American Studies News
Professor Powers Engages Audience at Tedx Talk
Stan Brooks '79 Recounts Remarkable Recovery
On March 10, 2016, the Huffington Post published "It's Not How Hard You Hit. It's How Hard You Can Get Hit And Keep Moving Forward", which chronicals Stan Brook's recovery from a serious skiing accident. His long recovery took him from a hospital bed to rehab, a wheelchair to walker. Find out how he is doing today: http://www.huffingtonpost.com/stanley-m-brooks/i-hit-a-tree_b_9423842.html
Spotlight Continues to Win Awards
Josh Singer (pictured 2nd from right) recently won the Writers Guild Award and an award from the British Academy of Film and Television Arts for his work on Spotlight. Spotlight is the true story of how the Boston Globe uncovered the massive scandal of child molestation and cover-up within the local Catholic Archdiocese, shaking the entire Catholic Church to its core. It features our very own American Studies and Journalism professor, Eileen McNamara (pictured 3rd from the right). Last Fall a 2-day event was held that featured a screening of Spotlight and a panel discussion with the "real" Spotlight team.
For more new, please visit: http://www.brandeis.edu/programs/american-studies/Noteworthy%20News.html
A Statement from the American Studies Program on the recent move by the American Studies Association to boycott Israel:
It is a with deep regret that we in the American Studies Program at Brandeis University have decided to discontinue our institutional affiliation with the American Studies Association. We view the recent vote by the membership to affirm an academic boycott of Israel as a politicization of the discipline and a rebuke to the kind of open inquiry that a scholarly association should foster. We remain committed to the discipline of American Studies but we can no longer support an organization that has rejected two of the core principles of American culture-- freedom of association and expression.
The American Studies program offers an interdisciplinary approach to the myths, values, symbols, institutions and behavior of the peoples of the United States and to the questions raised by the influence of the United States in shaping the modern world. The American studies major is designed to provide a comprehensive understanding of the history and major features of American civilization.
Students anticipating careers in law, business, public policy, communications, education, journalism, teaching and careers as professors of American studies, history and literature have typically enrolled in the department.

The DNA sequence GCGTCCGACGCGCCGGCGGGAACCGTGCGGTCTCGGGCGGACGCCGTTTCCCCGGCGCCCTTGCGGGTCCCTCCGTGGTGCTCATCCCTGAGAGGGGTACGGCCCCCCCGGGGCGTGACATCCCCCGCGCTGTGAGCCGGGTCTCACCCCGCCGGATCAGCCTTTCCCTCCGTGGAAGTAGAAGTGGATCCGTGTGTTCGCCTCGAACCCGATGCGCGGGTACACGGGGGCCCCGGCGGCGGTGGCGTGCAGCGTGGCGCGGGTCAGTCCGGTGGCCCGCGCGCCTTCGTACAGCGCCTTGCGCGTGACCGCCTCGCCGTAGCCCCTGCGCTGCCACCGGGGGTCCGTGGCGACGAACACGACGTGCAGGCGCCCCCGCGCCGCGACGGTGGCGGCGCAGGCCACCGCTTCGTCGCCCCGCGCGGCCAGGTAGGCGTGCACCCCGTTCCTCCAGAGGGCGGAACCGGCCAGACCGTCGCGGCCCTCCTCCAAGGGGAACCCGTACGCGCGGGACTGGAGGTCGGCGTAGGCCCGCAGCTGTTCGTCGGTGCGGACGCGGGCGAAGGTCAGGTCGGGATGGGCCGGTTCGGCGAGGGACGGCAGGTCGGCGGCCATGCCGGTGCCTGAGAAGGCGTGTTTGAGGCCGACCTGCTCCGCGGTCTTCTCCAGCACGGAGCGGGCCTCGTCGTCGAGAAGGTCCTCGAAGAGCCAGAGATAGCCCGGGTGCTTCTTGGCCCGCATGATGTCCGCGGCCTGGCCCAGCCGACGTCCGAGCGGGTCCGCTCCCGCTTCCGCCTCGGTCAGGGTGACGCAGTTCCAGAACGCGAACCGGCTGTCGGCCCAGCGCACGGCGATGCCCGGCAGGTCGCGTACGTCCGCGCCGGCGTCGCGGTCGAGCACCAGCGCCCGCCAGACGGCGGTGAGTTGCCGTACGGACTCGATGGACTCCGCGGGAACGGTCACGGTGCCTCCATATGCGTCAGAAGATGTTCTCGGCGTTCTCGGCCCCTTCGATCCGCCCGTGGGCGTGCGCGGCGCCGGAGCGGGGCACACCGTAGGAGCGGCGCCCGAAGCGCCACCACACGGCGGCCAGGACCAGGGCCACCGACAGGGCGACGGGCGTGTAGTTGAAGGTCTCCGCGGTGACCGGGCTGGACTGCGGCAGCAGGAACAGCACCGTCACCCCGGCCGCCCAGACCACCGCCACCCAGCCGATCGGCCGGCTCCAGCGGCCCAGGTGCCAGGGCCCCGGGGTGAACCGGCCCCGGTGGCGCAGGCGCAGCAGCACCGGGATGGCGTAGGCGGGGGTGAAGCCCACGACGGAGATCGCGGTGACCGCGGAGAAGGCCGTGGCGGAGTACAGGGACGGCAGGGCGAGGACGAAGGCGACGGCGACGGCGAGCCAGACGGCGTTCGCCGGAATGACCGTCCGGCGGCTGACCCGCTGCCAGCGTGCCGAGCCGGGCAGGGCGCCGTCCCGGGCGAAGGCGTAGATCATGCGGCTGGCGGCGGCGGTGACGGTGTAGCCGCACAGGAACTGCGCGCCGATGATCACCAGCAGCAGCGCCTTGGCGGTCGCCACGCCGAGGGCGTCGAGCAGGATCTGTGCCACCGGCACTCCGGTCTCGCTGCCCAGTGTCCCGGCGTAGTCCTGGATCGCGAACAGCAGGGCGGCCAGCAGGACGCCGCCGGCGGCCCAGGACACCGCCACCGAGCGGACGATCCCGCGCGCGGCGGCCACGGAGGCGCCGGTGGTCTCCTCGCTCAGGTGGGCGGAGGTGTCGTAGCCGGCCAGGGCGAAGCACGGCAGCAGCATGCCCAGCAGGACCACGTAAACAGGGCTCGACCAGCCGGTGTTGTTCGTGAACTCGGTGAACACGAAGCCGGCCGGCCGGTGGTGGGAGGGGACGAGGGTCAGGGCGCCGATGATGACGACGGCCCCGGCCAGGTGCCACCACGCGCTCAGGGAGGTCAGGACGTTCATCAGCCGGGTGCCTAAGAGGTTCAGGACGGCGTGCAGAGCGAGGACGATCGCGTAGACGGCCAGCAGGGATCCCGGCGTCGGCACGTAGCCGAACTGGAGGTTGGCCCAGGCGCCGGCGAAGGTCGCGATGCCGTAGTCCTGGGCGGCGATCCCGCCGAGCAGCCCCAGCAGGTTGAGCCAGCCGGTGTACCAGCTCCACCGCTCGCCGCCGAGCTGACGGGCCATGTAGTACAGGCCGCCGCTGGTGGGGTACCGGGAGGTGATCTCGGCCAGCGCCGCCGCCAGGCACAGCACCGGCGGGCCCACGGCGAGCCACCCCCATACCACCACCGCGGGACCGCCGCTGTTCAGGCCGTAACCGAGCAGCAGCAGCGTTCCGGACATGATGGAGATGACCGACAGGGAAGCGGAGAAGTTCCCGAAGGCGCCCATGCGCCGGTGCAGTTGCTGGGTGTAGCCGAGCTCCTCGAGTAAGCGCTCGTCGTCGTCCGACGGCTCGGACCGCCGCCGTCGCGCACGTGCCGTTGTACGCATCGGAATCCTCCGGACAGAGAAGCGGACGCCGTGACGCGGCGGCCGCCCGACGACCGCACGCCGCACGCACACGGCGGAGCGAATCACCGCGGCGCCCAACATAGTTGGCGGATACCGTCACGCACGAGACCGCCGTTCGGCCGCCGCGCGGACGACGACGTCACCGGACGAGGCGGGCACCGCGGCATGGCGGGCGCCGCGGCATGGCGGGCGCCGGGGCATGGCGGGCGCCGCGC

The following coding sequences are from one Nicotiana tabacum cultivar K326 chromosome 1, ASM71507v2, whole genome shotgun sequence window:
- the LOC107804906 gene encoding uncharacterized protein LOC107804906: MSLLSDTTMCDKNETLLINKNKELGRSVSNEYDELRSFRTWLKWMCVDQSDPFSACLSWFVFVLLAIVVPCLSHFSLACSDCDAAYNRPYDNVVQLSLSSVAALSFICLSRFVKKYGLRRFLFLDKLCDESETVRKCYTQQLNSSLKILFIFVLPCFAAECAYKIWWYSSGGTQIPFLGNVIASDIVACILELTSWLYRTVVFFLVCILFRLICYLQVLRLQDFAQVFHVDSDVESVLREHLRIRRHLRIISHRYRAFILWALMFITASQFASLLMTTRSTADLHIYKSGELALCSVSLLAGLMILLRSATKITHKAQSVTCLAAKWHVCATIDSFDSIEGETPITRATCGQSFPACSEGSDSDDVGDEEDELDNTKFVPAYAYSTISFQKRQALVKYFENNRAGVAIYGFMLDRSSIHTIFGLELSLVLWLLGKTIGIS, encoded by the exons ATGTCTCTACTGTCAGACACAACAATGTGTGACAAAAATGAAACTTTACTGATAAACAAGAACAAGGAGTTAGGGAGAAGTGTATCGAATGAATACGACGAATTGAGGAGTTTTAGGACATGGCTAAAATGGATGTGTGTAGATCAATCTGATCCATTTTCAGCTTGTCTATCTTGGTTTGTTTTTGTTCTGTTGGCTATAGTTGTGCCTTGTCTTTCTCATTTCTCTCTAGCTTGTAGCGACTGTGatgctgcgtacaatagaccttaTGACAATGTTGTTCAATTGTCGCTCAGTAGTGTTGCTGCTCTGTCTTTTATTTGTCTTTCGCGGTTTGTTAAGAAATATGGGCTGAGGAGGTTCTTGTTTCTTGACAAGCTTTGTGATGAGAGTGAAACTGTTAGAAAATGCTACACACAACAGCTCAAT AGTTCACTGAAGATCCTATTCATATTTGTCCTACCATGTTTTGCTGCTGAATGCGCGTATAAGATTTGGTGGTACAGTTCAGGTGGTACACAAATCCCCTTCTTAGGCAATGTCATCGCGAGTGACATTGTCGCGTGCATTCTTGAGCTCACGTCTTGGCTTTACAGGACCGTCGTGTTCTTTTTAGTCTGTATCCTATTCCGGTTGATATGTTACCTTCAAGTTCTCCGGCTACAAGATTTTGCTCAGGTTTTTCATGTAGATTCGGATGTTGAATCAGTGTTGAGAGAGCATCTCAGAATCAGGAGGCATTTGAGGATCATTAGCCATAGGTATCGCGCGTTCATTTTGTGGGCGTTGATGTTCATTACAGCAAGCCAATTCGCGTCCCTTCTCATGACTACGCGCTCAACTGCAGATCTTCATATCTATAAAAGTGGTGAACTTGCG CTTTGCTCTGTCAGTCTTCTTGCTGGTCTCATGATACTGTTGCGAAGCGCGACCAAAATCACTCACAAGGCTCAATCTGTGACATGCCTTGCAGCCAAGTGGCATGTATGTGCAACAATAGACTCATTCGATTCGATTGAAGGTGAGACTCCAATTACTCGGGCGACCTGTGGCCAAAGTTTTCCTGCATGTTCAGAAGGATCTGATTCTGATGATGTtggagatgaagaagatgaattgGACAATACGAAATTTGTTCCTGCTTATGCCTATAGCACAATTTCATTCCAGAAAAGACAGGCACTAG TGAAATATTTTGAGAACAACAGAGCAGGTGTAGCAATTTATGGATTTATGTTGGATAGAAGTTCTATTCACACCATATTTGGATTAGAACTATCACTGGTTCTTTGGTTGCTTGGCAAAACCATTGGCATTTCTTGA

As a sponsor of programs in law, journalism and environmental studies, the department welcomes students who seek active engagement with the contemporary world through firm grounding in a sound liberal arts education.
October 27-28, 2016
Comedian Lenny Bruce’s legacy is the focus of a two-day conference this fall at Brandeis University.
“Comedy and the Constitution,” will mark the formal opening of the collection of archival material that the university acquired from Bruce’s daughter, Kitty Bruce, with a generous grant from the Hugh M. Hefner Foundation.
AMST Dinner with Professor John Burt: Two Kinds of Collective Guilt in Lincoln's Second Inaugural Address
American Studies hosted a dinner with Professor John Burt. Professor Burt spoke about President LIncoln's Second Inaugural Address, diving into the meaning and impact that it and the war had on the United States. John Burt is Professor of English in the English Department at Brandeis University.
Archie's Betty: An Independent Documentary Serach for the Real-Life Characters Behind Archie Comics
The documentarian, a devoted Archie fan, searched for the real-life people behind the characters in Archie Comics, the influential teen comic strip still popular almost 75 years after its creation. Were Archie, Betty, Veronica, Moose, and Jughead based on actual students who Bob Montana, the original Archie cartoonist, had gone to high school with in the 1930s in the town of Haverhill, Massachusetts? More, is the person who inspired blonde Betty still alive? All those questions and more were answered in this fun-filled 90 minute presentation.
Profiles in Courage: Woodrow Wilson
Thomas Doherty, Steven Whitfield, and Daniel Breen screened the February 14, 1965 episode of “Profiles in Courage” that depicted the nomination of Justice Brandeis by President Wilson studying the Presidential decision of Woodrow Wilson to nominate Louis D. Brandeis to the Supreme Court.
Heather Lee discussed "New Directions in Asian American Studies: Chinese Restaurants through a Transnational and Digital Lens"
Heather received her Ph.D. from Brown University in American Studies in May 2014 and is currently the Mellon Postdoctoral Fellow at MIT. Her book project tells the social history of Chinese restaurants through a case study of New York. She studies the historical transformation of Chinese restaurants in the United States from an enclave business into one of the largest mass consumer industries. Blending archival research with quantitative and spatial analyses, this project tells the story of how the Chinese developed a system for shuttling capital and labor across the Pacific that accounts for the Chinese restaurant industry’s rapid growth in the early twentieth century. Alongside this research, Heather is developing a historical database of Chinese restaurants, which she will make publically available through an interactive digital platform on Chinese migration. She has published articles on transnational Asian American history and U.S. Consumer history, as well as worked with museums and historical societies on public exhibits.
For more information on past events please visit: http://www.brandeis.edu/programs/american-studies/events/Previous.html